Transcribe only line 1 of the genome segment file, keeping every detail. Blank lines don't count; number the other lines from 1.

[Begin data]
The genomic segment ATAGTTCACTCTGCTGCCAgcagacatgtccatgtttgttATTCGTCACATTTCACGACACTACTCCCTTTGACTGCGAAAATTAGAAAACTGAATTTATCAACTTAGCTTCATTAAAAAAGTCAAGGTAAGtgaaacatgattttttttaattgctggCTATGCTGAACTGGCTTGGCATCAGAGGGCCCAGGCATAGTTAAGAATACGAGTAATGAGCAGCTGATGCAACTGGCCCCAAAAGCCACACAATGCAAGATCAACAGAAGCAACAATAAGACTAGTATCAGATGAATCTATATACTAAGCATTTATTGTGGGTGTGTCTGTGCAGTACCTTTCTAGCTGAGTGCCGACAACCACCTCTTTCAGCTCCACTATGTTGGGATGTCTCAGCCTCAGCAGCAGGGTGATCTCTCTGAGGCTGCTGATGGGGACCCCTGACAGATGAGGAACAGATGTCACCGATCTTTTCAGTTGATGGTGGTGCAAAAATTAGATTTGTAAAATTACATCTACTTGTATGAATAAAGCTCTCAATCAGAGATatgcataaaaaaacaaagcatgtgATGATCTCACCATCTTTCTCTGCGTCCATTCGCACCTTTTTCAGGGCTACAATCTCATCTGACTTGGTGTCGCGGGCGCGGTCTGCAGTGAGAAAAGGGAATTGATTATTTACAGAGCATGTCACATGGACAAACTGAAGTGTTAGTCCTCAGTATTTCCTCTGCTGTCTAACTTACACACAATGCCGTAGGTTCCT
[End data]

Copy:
The genomic segment ATAGTTCACTCTGCTGCCAgcagacatgtccatgtttgttATTCGTCACATTTCACGACACTACTCCCTTTGACTGCGAAAATTAGAAAACTGAATTTATCAACTTAGCTTCATTAAAAAAGTCAAGGTAAGtgaaacatgattttttttaattgctggCTATGCTGAACTGGCTTGGCATCAGAGGGCCCAGGCATAGTTAAGAATACGAGTAATGAGCAGCTGATGCAACTGGCCCCAAAAGCCACACAATGCAAGATCAACAGAAGCAACAATAAGACTAGTATCAGATGAATCTATATACTAAGCATTTATTGTGGGTGTGTCTGTGCAGTACCTTTCTAGCTGAGTGCCGACAACCACCTCTTTCAGCTCCACTATGTTGGGATGTCTCAGCCTCAGCAGCAGGGTGATCTCTCTGAGGCTGCTGATGGGGACCCCTGACAGATGAGGAACAGATGTCACCGATCTTTTCAGTTGATGGTGGTGCAAAAATTAGATTTGTAAAATTACATCTACTTGTATGAATAAAGCTCTCAATCAGAGATatgcataaaaaaacaaagcatgtgATGATCTCACCATCTTTCTCTGCGTCCATTCGCACCTTTTTCAGGGCTACAATCTCATCTGACTTGGTGTCGCGGGCGCGGTCTGCAGTGAGAAAAGGGAATTGATTATTTACAGAGCATGTCACATGGACAAACTGAAGTGTTAGTCCTCAGTATTTCCTCTGCTGTCTAACTTACACACAATGCCGTAGGTTCCT